“Besides, we will have practitioners from industry, from a multi-billion dollar IT conglomerate which will be part of our community learning as they are designing the courses and providing all the interventions, namely, live projects, internships and final placements.”

However, there are people in the technology sector who believe that the shortage of AI academics is a global concern.

Vikas Kaushik, chief executive officer of the US-based technology company TechAhead, said that to address any shortage, educational institutions can collaborate with AI industry experts and professionals, enabling them to serve as guest lecturers, adjunct faculty or mentors.

“Moreover, partnerships with international universities and research institutions can facilitate knowledge exchange and attract experienced AI academics to share their expertise,” Kaushik told University World News.

“India indeed needs universities specialising in AI to meet the growing demand for skilled AI professionals and to foster research and innovation in this domain.

“While AI can be applied across disciplines, having dedicated AI-focused universities will enable in-depth exploration, specialised curriculum development and advanced research in AI-related fields, thus contributing to India's technological advancement,” said Kaushik.

The courses of Universal AI University are endorsed and featured by 60 leaders of companies and other organisations, and more than 200 chief technology officers of leading industries and organisations and many more eminent personalities.

For funding, the institution is drawing on internal accruals, bank funding and contributions from the 60 CEOs on its board of governors, according to Anand.

Labs and innovation hub

Universal AI University will have labs for students to learn and experiment on Industrial Revolution 4.0 technologies such as AI, analytics, blockchain, AR/VR/MR – augmented, virtual and mixed reality – the internet of things and other emerging technologies spearheading the digital makeover of industries.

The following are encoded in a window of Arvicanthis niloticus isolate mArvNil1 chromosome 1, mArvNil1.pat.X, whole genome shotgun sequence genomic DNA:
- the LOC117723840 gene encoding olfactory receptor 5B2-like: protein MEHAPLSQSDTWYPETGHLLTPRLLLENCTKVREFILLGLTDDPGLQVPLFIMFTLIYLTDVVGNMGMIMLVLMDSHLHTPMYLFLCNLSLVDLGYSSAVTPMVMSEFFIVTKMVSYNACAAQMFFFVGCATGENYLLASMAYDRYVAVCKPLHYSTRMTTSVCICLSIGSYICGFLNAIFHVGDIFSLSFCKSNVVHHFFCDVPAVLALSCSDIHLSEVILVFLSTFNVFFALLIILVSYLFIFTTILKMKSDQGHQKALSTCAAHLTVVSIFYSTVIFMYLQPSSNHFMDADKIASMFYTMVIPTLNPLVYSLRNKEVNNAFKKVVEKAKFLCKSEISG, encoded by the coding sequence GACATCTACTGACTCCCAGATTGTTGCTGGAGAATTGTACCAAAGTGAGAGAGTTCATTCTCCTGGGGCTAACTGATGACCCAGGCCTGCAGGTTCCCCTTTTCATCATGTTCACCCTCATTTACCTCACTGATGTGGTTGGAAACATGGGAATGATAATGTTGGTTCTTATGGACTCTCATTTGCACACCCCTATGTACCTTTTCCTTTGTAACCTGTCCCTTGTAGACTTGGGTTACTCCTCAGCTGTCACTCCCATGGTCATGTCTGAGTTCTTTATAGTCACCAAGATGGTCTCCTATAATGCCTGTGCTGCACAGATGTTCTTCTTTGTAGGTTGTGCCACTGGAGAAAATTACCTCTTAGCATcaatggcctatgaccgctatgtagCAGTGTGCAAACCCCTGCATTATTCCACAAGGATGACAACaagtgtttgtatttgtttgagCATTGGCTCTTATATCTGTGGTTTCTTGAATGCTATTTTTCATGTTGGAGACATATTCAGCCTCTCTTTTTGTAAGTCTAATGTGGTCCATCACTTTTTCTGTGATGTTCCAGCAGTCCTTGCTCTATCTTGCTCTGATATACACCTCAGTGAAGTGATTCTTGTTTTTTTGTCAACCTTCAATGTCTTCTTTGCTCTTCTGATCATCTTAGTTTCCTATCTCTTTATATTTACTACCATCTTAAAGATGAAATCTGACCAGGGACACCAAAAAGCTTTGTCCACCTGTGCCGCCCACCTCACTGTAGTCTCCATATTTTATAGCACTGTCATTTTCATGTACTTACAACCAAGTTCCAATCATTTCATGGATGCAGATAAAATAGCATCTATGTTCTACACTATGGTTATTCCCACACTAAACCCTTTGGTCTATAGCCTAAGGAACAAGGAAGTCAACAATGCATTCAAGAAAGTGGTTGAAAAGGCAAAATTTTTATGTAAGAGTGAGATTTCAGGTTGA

An artificial intelligence, emerging and foundational technologies innovation hub will be set up in Karjat by Univitt AI Technologies Pvt Ltd, a joint venture agreement between the university and the Vitti Research Foundation.

Anand said Univitt brings together an in-house on-campus team of data scientists and AI professionals who are working at solving some complex industry problems.

Professional resources and a quantum computing lab, as well as the internet of things and AR/VR/MR labs, will be available to students to work on industry projects. “Besides, we have a tie-up with the multi-billion-dollar IT conglomerate which has built our curriculum and will continue to provide our students with placement opportunities,” he said.

Universal AI University is expecting its first intake in August. It has admitted students from 26 states and union territories in India and has received applications from several countries including the United Kingdom, Nepal, Indonesia and nations in Africa and the Gulf.

Anand added: “We have students who have missed the IITs by a few marks for our BTech programmes.”